Combining the open wound delivery of Patty Griffin with the breezy elegance of Deadstar's Caroline Kennedy, Atoosa Grey is a singer/songwriter of tremendous talent. On her fourth full-length effort, When The Cardinals Come, the New Yorker takes a long look at love, desire and all the closed-fisted miles the heart has to travel by itself before it can finally open.
-Caught in the Carousel, Alex Green
Atoosa Grey writes on many levels, and I suspect that if you sit five people down to listen to When The Cardinals Come you'd have a number of songs here that would end up with five interpretations. For me, When The Cardinals Come seems to dwell in the chasm that exists between hope and hopeless melancholy. Atoosa Grey manages to pluck all the strands of tragic beauty from the cloth that binds these two states and weaves them into elegant musical vignettes. I suspect it's one of those albums you'll still have and play regularly ten or twenty years from now; the musical version of a fine wine.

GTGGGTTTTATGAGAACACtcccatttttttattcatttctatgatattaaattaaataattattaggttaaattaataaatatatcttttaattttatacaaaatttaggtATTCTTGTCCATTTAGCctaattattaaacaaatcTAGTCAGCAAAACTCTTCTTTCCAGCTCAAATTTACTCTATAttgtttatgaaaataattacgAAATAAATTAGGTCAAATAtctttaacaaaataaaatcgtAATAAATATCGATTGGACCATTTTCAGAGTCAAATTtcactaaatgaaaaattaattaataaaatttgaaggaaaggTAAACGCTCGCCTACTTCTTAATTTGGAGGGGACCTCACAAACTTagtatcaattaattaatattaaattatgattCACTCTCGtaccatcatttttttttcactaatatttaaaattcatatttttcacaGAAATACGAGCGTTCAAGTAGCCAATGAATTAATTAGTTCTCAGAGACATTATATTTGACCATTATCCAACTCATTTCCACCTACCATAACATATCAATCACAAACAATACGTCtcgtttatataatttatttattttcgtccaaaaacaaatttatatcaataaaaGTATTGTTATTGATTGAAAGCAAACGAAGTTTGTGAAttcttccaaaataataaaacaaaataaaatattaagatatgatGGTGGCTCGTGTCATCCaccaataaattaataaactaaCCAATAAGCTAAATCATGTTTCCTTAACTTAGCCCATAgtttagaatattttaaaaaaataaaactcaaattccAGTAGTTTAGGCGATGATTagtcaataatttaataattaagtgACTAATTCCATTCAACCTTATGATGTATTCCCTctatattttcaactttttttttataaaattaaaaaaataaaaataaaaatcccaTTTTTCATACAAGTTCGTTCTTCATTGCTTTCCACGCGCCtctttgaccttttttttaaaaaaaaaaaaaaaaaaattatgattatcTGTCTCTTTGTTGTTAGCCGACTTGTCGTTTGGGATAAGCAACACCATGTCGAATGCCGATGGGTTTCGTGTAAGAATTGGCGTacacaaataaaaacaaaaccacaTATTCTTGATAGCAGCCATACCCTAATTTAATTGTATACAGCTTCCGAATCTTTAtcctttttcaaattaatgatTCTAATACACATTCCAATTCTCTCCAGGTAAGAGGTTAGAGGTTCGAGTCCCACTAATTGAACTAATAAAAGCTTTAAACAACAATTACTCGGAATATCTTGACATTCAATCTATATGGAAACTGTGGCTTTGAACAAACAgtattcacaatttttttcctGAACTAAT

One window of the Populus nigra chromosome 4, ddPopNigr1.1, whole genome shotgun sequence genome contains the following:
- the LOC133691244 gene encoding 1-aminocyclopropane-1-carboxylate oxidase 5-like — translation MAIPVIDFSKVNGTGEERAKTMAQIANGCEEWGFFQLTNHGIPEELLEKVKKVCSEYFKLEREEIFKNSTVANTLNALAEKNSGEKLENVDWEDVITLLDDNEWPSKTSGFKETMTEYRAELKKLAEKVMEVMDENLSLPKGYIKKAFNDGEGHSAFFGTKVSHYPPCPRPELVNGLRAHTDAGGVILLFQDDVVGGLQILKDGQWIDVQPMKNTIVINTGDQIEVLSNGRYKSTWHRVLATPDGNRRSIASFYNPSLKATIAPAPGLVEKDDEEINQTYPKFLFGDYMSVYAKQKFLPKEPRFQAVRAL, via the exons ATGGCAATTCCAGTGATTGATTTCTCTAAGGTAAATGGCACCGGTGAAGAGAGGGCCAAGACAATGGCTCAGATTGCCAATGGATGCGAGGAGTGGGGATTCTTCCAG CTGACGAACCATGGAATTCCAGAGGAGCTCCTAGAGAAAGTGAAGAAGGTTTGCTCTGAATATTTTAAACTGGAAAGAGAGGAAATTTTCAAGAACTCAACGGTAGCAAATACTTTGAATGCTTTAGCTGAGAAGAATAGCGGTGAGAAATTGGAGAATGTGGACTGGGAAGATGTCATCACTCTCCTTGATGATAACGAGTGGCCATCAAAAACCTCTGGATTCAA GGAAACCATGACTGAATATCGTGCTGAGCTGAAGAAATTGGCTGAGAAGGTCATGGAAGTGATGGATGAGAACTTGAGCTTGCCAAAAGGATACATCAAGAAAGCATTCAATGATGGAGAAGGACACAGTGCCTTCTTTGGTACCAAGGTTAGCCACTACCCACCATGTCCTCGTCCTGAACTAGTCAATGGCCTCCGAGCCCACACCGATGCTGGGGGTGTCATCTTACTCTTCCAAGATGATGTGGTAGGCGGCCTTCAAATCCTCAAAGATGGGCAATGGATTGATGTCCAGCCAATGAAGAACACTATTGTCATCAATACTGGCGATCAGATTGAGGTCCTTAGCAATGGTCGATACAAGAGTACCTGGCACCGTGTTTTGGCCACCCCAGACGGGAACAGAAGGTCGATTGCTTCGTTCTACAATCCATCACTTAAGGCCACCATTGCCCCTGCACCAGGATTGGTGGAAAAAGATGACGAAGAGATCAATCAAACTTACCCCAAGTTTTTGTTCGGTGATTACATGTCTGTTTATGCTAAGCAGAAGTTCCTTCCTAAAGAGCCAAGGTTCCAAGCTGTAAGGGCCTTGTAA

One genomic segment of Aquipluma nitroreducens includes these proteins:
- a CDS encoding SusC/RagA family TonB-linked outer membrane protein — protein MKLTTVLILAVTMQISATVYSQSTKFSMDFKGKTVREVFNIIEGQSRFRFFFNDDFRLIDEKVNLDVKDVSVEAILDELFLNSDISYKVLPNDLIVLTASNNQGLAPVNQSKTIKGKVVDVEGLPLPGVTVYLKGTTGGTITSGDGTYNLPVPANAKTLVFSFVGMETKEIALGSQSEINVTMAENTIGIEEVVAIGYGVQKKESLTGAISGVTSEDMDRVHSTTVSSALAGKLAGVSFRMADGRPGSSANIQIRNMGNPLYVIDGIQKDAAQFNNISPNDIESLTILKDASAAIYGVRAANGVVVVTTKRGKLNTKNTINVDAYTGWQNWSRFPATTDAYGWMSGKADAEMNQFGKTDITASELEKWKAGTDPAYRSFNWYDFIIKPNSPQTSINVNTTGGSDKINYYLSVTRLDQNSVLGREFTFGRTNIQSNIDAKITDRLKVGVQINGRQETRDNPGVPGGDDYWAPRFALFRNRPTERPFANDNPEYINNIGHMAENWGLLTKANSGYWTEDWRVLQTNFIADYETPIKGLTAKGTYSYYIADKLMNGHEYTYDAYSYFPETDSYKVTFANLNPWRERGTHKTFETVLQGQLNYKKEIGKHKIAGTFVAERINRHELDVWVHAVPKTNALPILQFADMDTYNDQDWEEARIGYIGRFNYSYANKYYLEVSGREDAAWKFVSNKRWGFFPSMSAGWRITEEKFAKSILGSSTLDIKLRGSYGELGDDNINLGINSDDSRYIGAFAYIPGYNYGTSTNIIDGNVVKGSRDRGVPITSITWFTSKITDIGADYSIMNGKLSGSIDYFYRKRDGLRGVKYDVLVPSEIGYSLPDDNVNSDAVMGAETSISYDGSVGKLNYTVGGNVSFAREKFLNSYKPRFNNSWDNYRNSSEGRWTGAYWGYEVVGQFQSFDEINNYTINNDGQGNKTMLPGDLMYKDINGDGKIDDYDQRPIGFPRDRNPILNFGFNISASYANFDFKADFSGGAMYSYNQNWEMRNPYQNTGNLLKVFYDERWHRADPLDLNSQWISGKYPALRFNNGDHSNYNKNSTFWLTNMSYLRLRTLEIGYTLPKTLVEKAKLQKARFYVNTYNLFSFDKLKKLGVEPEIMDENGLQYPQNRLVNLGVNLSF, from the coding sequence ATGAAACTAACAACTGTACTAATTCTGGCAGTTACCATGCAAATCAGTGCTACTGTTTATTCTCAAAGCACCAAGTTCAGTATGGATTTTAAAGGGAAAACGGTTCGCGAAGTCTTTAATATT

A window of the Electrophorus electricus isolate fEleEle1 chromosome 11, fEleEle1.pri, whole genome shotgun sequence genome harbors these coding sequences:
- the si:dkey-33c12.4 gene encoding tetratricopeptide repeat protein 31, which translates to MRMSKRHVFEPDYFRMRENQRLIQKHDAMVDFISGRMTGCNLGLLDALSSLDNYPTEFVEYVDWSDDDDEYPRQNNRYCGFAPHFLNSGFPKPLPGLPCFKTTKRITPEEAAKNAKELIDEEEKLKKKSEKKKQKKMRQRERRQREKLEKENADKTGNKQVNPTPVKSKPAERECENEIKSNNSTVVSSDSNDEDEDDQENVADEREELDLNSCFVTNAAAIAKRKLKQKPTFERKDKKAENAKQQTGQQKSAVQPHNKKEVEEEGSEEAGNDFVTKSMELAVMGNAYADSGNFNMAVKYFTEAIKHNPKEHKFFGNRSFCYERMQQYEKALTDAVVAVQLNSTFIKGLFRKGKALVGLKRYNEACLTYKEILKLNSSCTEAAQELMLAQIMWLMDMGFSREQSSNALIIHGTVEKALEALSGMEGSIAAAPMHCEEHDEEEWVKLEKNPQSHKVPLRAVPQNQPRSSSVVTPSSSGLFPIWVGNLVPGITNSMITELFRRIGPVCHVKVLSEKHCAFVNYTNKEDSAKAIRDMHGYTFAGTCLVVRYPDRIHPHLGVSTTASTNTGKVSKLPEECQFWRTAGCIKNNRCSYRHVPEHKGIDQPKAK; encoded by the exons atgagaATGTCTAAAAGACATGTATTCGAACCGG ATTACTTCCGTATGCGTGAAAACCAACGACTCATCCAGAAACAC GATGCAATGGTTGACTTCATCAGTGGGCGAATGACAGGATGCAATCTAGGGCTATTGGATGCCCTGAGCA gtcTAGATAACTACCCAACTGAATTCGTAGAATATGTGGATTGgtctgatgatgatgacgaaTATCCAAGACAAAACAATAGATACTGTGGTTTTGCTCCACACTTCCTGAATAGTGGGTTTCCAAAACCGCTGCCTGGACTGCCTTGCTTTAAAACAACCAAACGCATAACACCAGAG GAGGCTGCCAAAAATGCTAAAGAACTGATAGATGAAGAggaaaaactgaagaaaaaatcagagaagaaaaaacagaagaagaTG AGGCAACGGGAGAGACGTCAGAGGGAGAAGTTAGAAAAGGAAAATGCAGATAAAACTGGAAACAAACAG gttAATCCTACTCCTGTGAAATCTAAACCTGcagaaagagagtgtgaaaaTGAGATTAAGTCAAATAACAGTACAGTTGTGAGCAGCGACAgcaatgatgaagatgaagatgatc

Rating: 4.5 Stars (Out of 5) - Wildy's World, Wildy Haskell
NYC based singer/songwriter Atoosa Grey was born in Tehran, Iran and raised in NJ. Her new album is stylistically varied, and veers from Americana to folk to beautifully haunting piano ballads. Its title references the red birds that reappear throughout the record to symbolize ideas of hope and luck. The album draws inspiration from some of Atoosa’s favorite poets, including Mary Oliver and Hafiz. Her songs explore hope and freedom, insecurity and desire, and are infused with a spiritual, mystical feeling. For Atoosa, whose mother believed birds were visiting spirits when she was growing up, this record signals a key moment for her as a songwriter where she has incorporated her various influences—Eastern and Western, musical and literary, personal and universal.
When the Cardinals Come was produced by her husband Noel Grey, and the supporting musicians include Atoosa’s longtime guitarist James Mastro, pianist/organist Rob Burger, bassist Todd Sickafoose and drummer Ben Perowsky. All of them were instrumental in guiding Atoosa’s honest, heartfelt songs to their full potential.